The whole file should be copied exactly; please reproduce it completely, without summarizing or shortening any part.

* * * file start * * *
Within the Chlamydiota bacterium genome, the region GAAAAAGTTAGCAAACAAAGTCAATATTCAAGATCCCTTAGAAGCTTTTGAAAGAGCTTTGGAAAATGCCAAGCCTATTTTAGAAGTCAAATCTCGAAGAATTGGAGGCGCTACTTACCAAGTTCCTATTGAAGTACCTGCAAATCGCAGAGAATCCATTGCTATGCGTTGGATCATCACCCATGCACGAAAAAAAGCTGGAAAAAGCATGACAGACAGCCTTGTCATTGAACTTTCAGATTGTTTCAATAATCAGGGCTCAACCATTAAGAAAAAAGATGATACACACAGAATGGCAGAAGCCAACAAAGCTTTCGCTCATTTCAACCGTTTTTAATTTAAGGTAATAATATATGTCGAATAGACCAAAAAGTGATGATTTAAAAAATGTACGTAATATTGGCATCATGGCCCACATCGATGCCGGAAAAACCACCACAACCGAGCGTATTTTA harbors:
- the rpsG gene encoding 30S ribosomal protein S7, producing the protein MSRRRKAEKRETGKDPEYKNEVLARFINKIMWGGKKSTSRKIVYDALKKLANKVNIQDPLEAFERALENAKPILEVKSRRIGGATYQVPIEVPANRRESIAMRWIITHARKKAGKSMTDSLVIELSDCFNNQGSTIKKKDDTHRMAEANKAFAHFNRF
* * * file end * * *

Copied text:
Within the Chlamydiota bacterium genome, the region GAAAAAGTTAGCAAACAAAGTCAATATTCAAGATCCCTTAGAAGCTTTTGAAAGAGCTTTGGAAAATGCCAAGCCTATTTTAGAAGTCAAATCTCGAAGAATTGGAGGCGCTACTTACCAAGTTCCTATTGAAGTACCTGCAAATCGCAGAGAATCCATTGCTATGCGTTGGATCATCACCCATGCACGAAAAAAAGCTGGAAAAAGCATGACAGACAGCCTTGTCATTGAACTTTCAGATTGTTTCAATAATCAGGGCTCAACCATTAAGAAAAAAGATGATACACACAGAATGGCAGAAGCCAACAAAGCTTTCGCTCATTTCAACCGTTTTTAATTTAAGGTAATAATATATGTCGAATAGACCAAAAAGTGATGATTTAAAAAATGTACGTAATATTGGCATCATGGCCCACATCGATGCCGGAAAAACCACCACAACCGAGCGTATTTTA harbors:
- the rpsG gene encoding 30S ribosomal protein S7, producing the protein MSRRRKAEKRETGKDPEYKNEVLARFINKIMWGGKKSTSRKIVYDALKKLANKVNIQDPLEAFERALENAKPILEVKSRRIGGATYQVPIEVPANRRESIAMRWIITHARKKAGKSMTDSLVIELSDCFNNQGSTIKKKDDTHRMAEANKAFAHFNRF